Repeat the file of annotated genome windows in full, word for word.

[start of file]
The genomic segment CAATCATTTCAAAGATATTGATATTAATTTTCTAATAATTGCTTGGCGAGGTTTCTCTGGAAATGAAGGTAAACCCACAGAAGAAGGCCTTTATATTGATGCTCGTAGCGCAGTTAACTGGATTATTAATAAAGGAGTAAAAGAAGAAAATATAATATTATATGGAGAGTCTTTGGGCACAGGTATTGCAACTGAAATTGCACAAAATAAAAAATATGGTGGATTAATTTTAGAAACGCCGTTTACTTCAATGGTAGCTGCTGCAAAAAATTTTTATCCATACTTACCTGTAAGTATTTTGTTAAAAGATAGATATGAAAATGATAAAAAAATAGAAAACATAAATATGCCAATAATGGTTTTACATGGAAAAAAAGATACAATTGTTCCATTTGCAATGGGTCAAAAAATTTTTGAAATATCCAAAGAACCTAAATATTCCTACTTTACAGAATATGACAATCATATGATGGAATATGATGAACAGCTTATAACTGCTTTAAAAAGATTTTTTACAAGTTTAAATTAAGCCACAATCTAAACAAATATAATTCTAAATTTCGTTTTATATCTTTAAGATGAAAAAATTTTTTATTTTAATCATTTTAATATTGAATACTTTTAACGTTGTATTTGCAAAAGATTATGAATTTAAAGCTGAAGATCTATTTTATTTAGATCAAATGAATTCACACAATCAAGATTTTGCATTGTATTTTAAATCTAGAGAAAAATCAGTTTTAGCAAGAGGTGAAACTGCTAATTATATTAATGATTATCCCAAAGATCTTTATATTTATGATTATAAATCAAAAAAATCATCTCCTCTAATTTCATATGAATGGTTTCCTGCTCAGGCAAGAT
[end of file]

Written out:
The genomic segment CAATCATTTCAAAGATATTGATATTAATTTTCTAATAATTGCTTGGCGAGGTTTCTCTGGAAATGAAGGTAAACCCACAGAAGAAGGCCTTTATATTGATGCTCGTAGCGCAGTTAACTGGATTATTAATAAAGGAGTAAAAGAAGAAAATATAATATTATATGGAGAGTCTTTGGGCACAGGTATTGCAACTGAAATTGCACAAAATAAAAAATATGGTGGATTAATTTTAGAAACGCCGTTTACTTCAATGGTAGCTGCTGCAAAAAATTTTTATCCATACTTACCTGTAAGTATTTTGTTAAAAGATAGATATGAAAATGATAAAAAAATAGAAAACATAAATATGCCAATAATGGTTTTACATGGAAAAAAAGATACAATTGTTCCATTTGCAATGGGTCAAAAAATTTTTGAAATATCCAAAGAACCTAAATATTCCTACTTTACAGAATATGACAATCATATGATGGAATATGATGAACAGCTTATAACTGCTTTAAAAAGATTTTTTACAAGTTTAAATTAAGCCACAATCTAAACAAATATAATTCTAAATTTCGTTTTATATCTTTAAGATGAAAAAATTTTTTATTTTAATCATTTTAATATTGAATACTTTTAACGTTGTATTTGCAAAAGATTATGAATTTAAAGCTGAAGATCTATTTTATTTAGATCAAATGAATTCACACAATCAAGATTTTGCATTGTATTTTAAATCTAGAGAAAAATCAGTTTTAGCAAGAGGTGAAACTGCTAATTATATTAATGATTATCCCAAAGATCTTTATATTTATGATTATAAATCAAAAAAATCATCTCCTCTAATTTCATATGAATGGTTTCCTGCTCAGGCAAGAT